Authors of the study include Maggie Horn, PT, DPT, MPH, PhD, Gerard Brennan, PT, PhD, Steven George, PT, PhD, Mark Bishop, PT, PhD, and Jeffrey Harman, PhD.

    Research-related stories featured in PT in Motion News are intended to highlight a topic of interest only and do not constitute an endorsement by APTA. For synthesized research and evidence-based practice information, visit the association's PTNow website.

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    Anti-Identity Theft Changes to Medicare Cards Coming

    How might changes to Medicare card numbers affect your practice? The Centers for Medicare and Medicaid Services (CMS) has some thoughts, but would like your input, too.

    On Wednesday, July 27, CMS will host a "listening session" to discuss its social security number removal initiative (SSNRI), a plan to end Medicare card numbers that are based on a beneficiary's social security number. The change is mandated under the 2015 Medicare Access and CHIP Reauthorization Act (MACRA) as a way to reduce opportunities for identity theft.

    The session will run from 1:00 pm to 4:00 pm, ET, and will include a presentation on the SSNRI by CMS staff as well as a question-and-answer period. Registrants will be sent the CMS presentation in advance.

    Participants can register online, and are advised to call in 15 minutes before the session starts. CMS will also be accepting written comments on the SSNRI through August 3.

    HHS: 29% of Rehab Hospital Patients Experience Adverse Events, Temporary Harm During Stays

    Close to 1 in 3 Medicare beneficiaries in independently-run rehabilitation hospitals experience adverse or temporary harm events during their stay—and nearly half of those events are preventable, according to a new report from the Department of Health and Human Services (HHS) inspector general.

    The report, part of a series that also analyzed adverse events in acute care hospitals (ACHs) and skilled nursing facilities (SNFs), involved reviews of a "representative sample" of 417 Medicare beneficiaries who were discharged from independently-run (as opposed to hospital-based) rehab hospitals in March 2012. Nurse screeners identified cases that indicated adverse events, and a panel of physicians evaluated the events to rate severity, as well as to assess the possibility that the event could have been prevented. Here's what they found:

    Overall, the rehab hospitals' rates were in line with ACHs and SNFs.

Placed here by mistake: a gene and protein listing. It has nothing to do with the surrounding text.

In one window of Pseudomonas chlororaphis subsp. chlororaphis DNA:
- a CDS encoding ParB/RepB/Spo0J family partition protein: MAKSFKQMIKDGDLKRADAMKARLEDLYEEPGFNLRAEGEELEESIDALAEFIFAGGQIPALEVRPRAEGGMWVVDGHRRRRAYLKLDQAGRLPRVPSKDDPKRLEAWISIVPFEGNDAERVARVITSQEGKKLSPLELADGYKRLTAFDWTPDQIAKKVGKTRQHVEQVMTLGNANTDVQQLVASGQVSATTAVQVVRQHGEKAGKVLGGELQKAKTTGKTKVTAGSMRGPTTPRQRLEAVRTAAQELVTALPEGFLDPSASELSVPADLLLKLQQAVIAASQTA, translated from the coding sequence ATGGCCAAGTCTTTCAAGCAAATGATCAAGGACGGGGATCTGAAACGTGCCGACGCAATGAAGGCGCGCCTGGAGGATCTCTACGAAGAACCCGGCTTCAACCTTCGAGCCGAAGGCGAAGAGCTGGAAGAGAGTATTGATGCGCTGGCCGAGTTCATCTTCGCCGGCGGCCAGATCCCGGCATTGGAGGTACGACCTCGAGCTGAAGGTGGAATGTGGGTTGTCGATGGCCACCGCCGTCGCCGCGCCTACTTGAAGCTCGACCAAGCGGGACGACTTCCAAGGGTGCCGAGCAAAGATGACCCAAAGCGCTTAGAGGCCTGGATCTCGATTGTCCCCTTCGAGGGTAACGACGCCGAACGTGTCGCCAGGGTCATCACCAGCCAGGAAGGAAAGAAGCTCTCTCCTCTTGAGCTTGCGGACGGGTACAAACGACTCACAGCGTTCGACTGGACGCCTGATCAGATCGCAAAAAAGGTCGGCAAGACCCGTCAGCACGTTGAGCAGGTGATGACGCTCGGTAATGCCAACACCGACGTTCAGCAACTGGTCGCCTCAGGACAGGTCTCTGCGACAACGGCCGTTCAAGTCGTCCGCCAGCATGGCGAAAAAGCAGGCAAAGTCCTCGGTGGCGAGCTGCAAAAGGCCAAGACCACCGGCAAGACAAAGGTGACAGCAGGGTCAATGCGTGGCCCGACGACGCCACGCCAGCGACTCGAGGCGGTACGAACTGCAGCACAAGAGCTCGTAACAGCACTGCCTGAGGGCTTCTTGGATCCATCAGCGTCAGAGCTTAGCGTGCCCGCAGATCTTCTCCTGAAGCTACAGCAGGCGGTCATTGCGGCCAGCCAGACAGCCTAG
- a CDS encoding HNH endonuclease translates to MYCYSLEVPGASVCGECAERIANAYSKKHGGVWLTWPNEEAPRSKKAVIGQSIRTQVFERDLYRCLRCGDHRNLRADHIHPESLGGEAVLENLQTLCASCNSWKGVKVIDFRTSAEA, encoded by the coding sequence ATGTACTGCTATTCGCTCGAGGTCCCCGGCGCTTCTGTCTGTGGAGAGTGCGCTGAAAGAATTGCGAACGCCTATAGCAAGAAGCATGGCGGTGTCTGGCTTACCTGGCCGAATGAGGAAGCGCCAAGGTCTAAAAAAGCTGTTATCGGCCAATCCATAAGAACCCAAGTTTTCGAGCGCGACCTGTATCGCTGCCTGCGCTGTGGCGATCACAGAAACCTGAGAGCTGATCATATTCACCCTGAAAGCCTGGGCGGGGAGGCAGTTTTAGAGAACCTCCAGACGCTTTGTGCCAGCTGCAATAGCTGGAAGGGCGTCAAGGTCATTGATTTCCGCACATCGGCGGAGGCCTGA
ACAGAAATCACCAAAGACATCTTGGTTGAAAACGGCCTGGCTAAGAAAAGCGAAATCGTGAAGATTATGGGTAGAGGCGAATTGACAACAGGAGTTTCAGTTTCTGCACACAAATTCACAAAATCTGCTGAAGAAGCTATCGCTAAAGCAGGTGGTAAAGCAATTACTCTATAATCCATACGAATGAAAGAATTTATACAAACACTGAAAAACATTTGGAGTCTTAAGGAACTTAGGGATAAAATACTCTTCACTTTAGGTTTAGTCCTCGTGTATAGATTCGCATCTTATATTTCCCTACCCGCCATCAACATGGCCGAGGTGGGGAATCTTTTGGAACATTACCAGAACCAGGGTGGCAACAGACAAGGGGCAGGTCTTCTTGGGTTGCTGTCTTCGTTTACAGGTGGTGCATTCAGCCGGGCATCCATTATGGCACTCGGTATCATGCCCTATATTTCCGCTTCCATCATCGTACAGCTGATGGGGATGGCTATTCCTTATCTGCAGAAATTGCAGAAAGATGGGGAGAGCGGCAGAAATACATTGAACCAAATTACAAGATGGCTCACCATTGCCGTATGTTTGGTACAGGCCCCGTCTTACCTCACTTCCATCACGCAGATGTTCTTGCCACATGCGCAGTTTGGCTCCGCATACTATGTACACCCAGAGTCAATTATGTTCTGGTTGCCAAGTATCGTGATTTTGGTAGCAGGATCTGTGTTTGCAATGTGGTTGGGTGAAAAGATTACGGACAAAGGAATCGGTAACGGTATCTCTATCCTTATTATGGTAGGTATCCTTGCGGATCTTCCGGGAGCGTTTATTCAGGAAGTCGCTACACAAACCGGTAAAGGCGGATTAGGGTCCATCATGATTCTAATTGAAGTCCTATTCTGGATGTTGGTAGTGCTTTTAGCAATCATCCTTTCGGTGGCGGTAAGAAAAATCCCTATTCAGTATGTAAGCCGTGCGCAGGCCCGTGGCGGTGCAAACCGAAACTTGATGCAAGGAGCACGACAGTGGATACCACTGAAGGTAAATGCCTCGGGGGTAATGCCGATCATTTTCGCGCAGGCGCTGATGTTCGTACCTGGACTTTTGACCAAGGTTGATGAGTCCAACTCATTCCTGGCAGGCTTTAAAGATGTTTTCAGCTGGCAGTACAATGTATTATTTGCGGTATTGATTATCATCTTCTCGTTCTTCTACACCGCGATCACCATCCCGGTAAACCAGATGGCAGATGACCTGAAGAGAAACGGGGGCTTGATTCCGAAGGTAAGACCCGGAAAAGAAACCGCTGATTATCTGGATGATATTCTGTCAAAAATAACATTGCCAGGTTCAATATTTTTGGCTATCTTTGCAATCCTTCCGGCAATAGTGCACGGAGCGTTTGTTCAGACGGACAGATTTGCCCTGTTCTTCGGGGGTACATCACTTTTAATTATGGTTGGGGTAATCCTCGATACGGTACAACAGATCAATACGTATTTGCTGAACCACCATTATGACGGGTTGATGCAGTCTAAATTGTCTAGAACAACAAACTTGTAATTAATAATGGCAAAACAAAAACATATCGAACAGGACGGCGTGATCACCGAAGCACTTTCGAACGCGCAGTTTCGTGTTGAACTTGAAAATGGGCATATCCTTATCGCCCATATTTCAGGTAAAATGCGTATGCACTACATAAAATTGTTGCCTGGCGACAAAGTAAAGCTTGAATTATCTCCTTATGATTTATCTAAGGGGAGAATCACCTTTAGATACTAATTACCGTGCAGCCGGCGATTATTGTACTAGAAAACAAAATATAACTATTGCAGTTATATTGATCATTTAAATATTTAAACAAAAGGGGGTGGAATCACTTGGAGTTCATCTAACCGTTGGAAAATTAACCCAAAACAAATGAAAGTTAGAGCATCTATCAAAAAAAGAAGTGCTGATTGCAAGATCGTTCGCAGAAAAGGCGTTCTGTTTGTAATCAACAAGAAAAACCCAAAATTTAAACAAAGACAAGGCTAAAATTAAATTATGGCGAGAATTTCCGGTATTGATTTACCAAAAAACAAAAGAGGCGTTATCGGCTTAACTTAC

Earlier HHS studies found harm rates of 27% for ACHs and 33% for SNFs. The 29% harm rate for the rehabilitation hospitals isn't much different.

    46% of the events were "clearly" or "likely" preventable, 51% weren't, and the remaining 3% were unclear.
    The 46% rate was further broken down according to whether the event was "likely" preventable (38% of all cases) or "clearly" preventable (8% of all cases). The 51% of "not preventable" events were described as ones in which "harm could not have been avoided given the complexity of the patient's condition or care required." Authors of the report write that when it came to the preventable events, "reviewers frequently cited as factors the provision of appropriate treatment in a substandard way and failure to adequately monitor a patient's progress" as elements leading to the event.

    Out of 158 events, 112 were classified as "temporary harm events," with the rest described as more serious "adverse events" that resulted in longer stays, transfers to ACHs, permanent harm, interventions to sustain the patient's life, or death.
    Authors estimate that temporary harm events make up about 18% of all events. Less than 1% of patients experience an event that leads to death, while 1.7% experience a "cascade event"—a series of multiple harm events related to a single cause.

    Falls were associated with 4% of all events.
    Of the 158 adverse events studied, 6 were related to falls. Pressure ulcers were cited in 8%, venous thromboembolism, deep vein thrombosis, or pulmonary embolism in 2%, and edema/volume overload in 1%.

    Nearly 1 in 4 Medicare patients who experienced an event were transferred to an ACH.
    That ratio includes both patients admitted as inpatients and patients who had outpatient emergency department visits only. Authors estimate that those ACH admissions and visits cost Medicare about $92 million annually.

    As for what to do about lowering the rates of harm, authors recommend that the Agency for Healthcare Research and Quality (AHRQ) and the Centers for Medicare and Medicaid Services (CMS) include rehabilitation hospitals among its targets for education and training. Additionally, the report calls for AHRQ and CMS to collaborate on the creation of a list of potential events that would "go beyond conventional postacute care issues (eg, falls, pressure ulcers) and include a comprehensive range of possible patient harm, emphasizing the unique case mix in rehab hospitals and the rehabilitation needs of affected patients." According to the report, CMS and AHRQ have agreed with the recommendations.

    Research-related stories featured in PT in Motion News are intended to highlight a topic of interest only and do not constitute an endorsement by APTA. For synthesized research and evidence-based practice information, visit the association's PTNow website.